Instant Noodle Mentality

Sustenance in plastic packs

Typical instant noodles without the flavor packs.

Let me tell you something. I’d you to know that  me and my friends could have written and published a book with a title that sounded like –

“101 Ways To Cook Instant Noodles”

And we could have made a killing, catering to most college students and ‘syanos who rent roach infested, stale smelling, gin blossom patterned, cramped rooms around the University Belt – Morayta, Dos Castillas, Carola, Bustillos and that most loved hole-in-the-wall dwelling we had in Lincallo, a small alley along Legarda, in Tanduay.

I’m getting ahead of myself.

You see, nowadays whenever I resort to instant foods, a couple packs of instant noodle does the trick, but not without added trickery, too.  Oh, there  has to be some veggies to add to the  monosodium glutamate that comes with the 60gm pack, along with the requisite egg to make it “special”. A chicken flavored noodle goes well with Pak Choi (Petsay for the uninitiated) or Malunggay. Beef noodles are just begging to be boiled with Cabbage. With Pancit canton, you can use any of the three, plus some Squid Balls to add fun. And if there are no more veggies to add, because your budget just doesn’t allow for extra (it could be that your salary went south about a week ago) or there was no time to drop by your local market or talipapa, chopped onions or garlic will certainly make your eating-solo worth the time to prep for. You should try sprinkling those beautiful, finely chopped raw garlic on freshly cooked pancit canton and you can never go wrong.

But during college, and I was going to Far Eastern University at the time, a group of seven hungry promdis scrimping and saving for everyday expenses, the usual solution was pool small amounts of money, specially near weekends when allowances just can’t seem to get through the week, and try to make a feast of the measly budget – barbecued chicken neck + head, lavishly dipped in vinegar and soy sauce concoctions, or two cans of Red Ligo Sardines, sauteed in garlic, onions, extended with water and egg, because the sauce is thick enough. Now how could you feed 7 hungry college students with just 3 packs of chicken noodles? Easy. Okra, kangkong or saluyot might just add variety and flavor  to your gastronomic adventure.

We used to put a single tinapang Galunggong, deboned, shredded, along with garlic and onions so that leftover rice can be enjoyed without the usual Ulam, black, powdered pepper enforcing the taste. I still do this every now and then.

Speaking of leftovers, don’t throw away those unfinished potato or corn chips. Grind them, and throw them into a couple of beaten eggs add some chili sauce. That’s why I never throw away those unopened chili pizza sauce packs away. You never know.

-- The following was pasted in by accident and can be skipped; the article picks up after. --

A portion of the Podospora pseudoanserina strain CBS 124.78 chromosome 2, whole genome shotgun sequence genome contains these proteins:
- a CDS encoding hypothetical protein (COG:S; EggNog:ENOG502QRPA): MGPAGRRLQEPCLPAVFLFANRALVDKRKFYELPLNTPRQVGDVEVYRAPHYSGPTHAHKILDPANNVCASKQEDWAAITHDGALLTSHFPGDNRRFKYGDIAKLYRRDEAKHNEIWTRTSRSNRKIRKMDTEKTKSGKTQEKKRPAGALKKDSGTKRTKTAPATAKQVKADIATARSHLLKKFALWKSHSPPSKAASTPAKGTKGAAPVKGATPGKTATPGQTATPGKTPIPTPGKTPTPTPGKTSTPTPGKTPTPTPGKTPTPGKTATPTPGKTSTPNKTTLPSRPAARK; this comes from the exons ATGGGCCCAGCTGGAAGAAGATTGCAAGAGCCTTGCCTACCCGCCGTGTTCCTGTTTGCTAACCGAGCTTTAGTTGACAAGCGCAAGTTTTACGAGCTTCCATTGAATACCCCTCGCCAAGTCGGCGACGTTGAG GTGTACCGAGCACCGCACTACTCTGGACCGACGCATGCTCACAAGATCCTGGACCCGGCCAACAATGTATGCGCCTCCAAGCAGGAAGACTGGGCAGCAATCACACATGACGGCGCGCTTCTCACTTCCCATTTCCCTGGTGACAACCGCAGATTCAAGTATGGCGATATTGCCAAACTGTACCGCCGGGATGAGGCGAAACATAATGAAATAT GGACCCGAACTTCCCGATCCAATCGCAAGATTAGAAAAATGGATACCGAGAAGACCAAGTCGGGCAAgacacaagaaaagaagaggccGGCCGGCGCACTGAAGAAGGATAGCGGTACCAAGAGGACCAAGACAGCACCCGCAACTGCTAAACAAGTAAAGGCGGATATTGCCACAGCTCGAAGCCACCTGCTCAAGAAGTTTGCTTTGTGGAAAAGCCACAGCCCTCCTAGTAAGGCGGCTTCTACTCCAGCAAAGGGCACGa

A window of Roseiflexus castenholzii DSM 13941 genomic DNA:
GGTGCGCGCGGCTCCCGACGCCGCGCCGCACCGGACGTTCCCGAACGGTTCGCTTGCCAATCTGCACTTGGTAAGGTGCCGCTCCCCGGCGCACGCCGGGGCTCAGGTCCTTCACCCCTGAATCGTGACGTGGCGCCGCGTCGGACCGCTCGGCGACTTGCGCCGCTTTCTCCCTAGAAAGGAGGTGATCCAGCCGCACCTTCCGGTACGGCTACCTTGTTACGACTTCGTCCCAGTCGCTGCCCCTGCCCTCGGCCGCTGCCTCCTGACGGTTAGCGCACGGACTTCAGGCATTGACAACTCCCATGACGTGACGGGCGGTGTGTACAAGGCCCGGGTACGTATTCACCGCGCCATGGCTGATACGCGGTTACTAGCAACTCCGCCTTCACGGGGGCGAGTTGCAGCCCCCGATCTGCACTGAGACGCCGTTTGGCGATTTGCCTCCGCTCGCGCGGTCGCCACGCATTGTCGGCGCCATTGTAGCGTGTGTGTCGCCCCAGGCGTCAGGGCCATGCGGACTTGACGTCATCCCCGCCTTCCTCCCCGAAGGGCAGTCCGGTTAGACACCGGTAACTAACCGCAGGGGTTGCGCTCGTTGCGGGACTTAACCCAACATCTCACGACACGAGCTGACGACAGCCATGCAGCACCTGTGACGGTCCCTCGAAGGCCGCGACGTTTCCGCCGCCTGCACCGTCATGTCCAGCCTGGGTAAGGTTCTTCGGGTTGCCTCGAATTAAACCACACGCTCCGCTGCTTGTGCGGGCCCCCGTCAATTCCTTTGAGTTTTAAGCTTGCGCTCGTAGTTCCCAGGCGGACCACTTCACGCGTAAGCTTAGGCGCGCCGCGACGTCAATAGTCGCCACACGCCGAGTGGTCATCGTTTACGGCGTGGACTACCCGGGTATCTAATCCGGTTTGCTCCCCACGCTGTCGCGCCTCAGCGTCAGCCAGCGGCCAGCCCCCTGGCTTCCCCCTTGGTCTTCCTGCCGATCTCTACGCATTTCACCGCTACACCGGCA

Why am I rambling about food?

Actually it was not about food. It was about the way the word “Instant”  deluded everything. Instant messaging, fast food, fast ethernet, fast internet, everything ready and close at hand. No effort needed, just accept them.

Plug and play.

Some neighbors here, now where I currently reside, find it remarkable that I garnish instant noodles with patola or ask “Pwede ba yun?” [Is that allowed?]  when I mix scrambled eggs with Daing or leftover Laing. I’m really puzzled that people as old as me never thought to be adventurous with prepackaged food. Or prepaid services. They accept anything and everything like it’s non-negotiable, deviate and you die kind of thinking.

I mean have you seen the number of students enrolled in the Culinary Arts? Maybe their parents think the title chef is just a diploma, or watched too many celebrity cooking shows on tv that they take the name Chef as just another title. A Chef used to be a seasoned kitchen gnome, deft with a cleaver, quick with the paprika and grease, a weathered dishwasher turned cook, able to fry fillets in seconds and dish out  platters and casseroles, pinching seasonings, smelling for consistencies and nervous whether the diners will plow through each dish or goes away with their plates half eaten.

They think school is better than the actual kitchen at home.

Nowadays, people just accept Facebook repost as facts, Twitter feed as News and Blogs as vox populi. Fewer and fewer people ask questions, and just click the like button. Every generation gets lazy, all push button and instants.

Nobody reads the contents anymore, they just put the water on and let it boil so they can drop the noodles and actually expect to be finished cooking after three minutes.

Instant Noodle Mentality.

We are going to be extinct sooner than you think.

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